So we have a movie that is finally getting the tech right (thanks again, guys) and pretty much nobody will see it. Not on my recommendation, anyway.

    I leave with the hope that more movies get the tech right (help is offered if anyone is interested) and the prayer that nothing like this movie ever happens this side of the projector.

    This post was authored by David Perry, Trend Micro’s Director of Global Education.


    2:41 am (UTC-7)   |    by

    The 2007 Internet weather report is in: It was the Stormiest we have seen. The security arena endured a year of Storm — the ever-changing pool of malware with a propensity to keep its calendar busy and rain on the AV parade. This was where its seeds were planted and where it was already noted for its enhanced social engineering, plus its multi-component, complex techniques for profit.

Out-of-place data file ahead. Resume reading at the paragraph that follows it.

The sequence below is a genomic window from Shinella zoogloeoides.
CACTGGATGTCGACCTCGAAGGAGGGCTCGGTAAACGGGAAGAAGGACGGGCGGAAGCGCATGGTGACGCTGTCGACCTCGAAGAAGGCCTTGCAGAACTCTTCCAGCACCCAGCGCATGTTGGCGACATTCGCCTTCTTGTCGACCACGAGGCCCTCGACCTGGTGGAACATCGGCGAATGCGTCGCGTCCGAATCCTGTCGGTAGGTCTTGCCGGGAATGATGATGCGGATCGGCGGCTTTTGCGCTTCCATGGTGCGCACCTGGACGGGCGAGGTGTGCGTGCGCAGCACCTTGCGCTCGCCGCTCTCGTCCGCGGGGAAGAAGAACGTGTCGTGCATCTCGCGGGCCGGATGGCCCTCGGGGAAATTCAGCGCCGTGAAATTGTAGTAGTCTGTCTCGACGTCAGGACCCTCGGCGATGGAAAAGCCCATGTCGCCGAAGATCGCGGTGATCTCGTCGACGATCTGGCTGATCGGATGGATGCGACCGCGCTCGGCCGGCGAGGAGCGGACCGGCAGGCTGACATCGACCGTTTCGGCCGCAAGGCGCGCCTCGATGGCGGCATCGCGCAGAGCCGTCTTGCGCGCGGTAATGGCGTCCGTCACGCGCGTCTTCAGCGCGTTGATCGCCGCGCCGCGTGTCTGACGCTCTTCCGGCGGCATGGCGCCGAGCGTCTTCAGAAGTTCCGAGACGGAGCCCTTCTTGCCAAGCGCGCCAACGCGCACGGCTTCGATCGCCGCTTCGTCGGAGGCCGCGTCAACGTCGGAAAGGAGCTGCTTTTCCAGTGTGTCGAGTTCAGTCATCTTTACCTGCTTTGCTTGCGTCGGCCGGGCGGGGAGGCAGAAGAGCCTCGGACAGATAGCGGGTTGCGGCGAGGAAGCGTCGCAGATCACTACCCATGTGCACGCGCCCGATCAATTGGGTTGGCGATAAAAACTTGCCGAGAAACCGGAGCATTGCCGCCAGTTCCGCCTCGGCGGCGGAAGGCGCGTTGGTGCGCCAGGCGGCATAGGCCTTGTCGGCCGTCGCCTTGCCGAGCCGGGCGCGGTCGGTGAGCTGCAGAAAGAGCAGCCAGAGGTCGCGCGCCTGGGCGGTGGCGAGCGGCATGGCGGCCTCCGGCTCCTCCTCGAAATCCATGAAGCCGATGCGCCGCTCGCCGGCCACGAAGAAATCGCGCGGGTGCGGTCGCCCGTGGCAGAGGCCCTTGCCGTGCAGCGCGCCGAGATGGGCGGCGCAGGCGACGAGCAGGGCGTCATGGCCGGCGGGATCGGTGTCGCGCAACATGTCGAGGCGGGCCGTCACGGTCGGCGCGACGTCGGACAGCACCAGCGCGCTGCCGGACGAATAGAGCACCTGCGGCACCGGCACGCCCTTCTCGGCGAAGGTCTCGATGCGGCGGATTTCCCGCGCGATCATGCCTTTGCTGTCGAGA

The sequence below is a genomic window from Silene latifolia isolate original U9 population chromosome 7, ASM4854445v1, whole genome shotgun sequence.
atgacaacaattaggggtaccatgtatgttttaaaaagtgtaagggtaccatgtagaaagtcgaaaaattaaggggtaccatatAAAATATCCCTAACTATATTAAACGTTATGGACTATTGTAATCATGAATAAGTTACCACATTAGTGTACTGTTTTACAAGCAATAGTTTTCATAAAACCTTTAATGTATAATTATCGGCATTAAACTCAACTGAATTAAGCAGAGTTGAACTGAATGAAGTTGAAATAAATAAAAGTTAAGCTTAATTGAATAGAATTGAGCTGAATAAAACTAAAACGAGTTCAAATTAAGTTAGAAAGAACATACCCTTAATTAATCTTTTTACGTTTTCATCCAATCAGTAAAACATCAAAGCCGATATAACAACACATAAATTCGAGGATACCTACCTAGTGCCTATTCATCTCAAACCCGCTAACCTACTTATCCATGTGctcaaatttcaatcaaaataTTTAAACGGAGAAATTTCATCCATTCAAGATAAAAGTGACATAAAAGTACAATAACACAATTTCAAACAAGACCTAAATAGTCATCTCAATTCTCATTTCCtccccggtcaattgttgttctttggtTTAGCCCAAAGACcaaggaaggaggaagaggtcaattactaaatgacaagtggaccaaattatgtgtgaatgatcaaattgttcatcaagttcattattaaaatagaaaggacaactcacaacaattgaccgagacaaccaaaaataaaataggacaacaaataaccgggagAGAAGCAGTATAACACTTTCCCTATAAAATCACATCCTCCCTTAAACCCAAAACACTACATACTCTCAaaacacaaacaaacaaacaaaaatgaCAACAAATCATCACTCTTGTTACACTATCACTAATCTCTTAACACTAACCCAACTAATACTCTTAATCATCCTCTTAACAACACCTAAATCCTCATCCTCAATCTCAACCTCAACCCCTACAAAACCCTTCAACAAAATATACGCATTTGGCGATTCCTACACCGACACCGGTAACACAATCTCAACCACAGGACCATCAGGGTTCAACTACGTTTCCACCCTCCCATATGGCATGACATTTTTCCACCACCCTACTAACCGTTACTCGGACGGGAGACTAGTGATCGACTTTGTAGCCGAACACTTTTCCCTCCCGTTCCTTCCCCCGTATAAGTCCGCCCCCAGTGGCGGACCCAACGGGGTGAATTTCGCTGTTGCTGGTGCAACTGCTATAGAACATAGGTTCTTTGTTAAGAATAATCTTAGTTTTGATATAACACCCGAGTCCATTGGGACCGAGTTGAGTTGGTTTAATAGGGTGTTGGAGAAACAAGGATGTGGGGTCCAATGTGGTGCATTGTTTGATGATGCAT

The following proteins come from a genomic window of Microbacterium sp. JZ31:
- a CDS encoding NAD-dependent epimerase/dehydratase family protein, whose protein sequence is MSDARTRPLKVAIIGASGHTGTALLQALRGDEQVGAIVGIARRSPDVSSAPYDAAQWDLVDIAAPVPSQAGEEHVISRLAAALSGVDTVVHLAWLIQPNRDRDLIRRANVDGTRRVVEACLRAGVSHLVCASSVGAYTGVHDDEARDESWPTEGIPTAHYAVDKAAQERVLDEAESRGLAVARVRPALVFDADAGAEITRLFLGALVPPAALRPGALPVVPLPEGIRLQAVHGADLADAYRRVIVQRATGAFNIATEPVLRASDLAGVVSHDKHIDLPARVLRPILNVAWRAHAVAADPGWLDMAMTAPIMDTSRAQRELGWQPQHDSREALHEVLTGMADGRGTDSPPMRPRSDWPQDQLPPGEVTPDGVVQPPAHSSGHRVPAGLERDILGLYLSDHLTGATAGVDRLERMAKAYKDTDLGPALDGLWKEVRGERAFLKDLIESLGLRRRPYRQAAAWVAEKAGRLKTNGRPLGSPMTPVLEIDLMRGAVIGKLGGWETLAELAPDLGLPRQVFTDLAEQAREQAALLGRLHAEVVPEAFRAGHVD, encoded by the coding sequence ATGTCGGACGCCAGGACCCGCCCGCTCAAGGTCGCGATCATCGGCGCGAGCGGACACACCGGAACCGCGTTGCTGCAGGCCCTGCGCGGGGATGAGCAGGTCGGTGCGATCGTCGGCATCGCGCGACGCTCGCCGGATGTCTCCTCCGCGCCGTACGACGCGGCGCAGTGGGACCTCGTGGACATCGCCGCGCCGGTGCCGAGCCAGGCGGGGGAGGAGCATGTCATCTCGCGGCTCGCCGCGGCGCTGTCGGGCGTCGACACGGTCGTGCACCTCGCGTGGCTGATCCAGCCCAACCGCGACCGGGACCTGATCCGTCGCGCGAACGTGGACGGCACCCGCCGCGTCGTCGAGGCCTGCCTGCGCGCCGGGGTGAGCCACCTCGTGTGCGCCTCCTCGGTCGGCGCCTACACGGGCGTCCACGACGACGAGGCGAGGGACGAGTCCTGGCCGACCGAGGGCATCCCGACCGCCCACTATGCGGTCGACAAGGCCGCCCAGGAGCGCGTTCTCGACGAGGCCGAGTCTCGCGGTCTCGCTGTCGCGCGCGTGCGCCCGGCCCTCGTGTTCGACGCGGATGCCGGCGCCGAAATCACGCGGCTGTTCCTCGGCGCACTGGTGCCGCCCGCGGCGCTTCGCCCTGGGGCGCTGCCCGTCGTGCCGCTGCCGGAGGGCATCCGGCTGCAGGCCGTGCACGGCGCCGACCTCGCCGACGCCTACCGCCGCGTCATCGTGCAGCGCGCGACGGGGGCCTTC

{timeline on Storm techniques}

    Its dark clouds started to form in October of 2006 when the WORM_NUWAR family first started spreading doomsday messages like the alleged death of the incumbent US president, the Third World War, and an imminent nuclear war.

    It would not be heard from again until January 2007, when it earned its “Storm” stamp for squatting on the real-world European storm Kyrill. The spammed email messages that it sent out contained a Trojan that creates a unique P2P-like botnet and downloads files, including a worm that mass-mails itself. Its use of fake eCards and timely events as social engineering techniques were also observed, as well as its bid for Web world domination as it attacked the STRAT malware family.

    From then on, it lived up to its name by maintaining a year-round bad weather for the Internet and its users. The skies were relatively clear until April 2007, when new worm variants were spammed via email messages with subjects referring to the US-Iran conflict, missile strikes, and World War III being started by the US, Iran, or Israel. After that, it was a series of hitchhikes on whatever big-calendar events passed. Its spam runs often coincided with or anticipated holidays like the Fourth of July, Labor Day, the NFL season, Halloween, Christmas, and the New Year (even managing an early Valentine’s 2008 treat).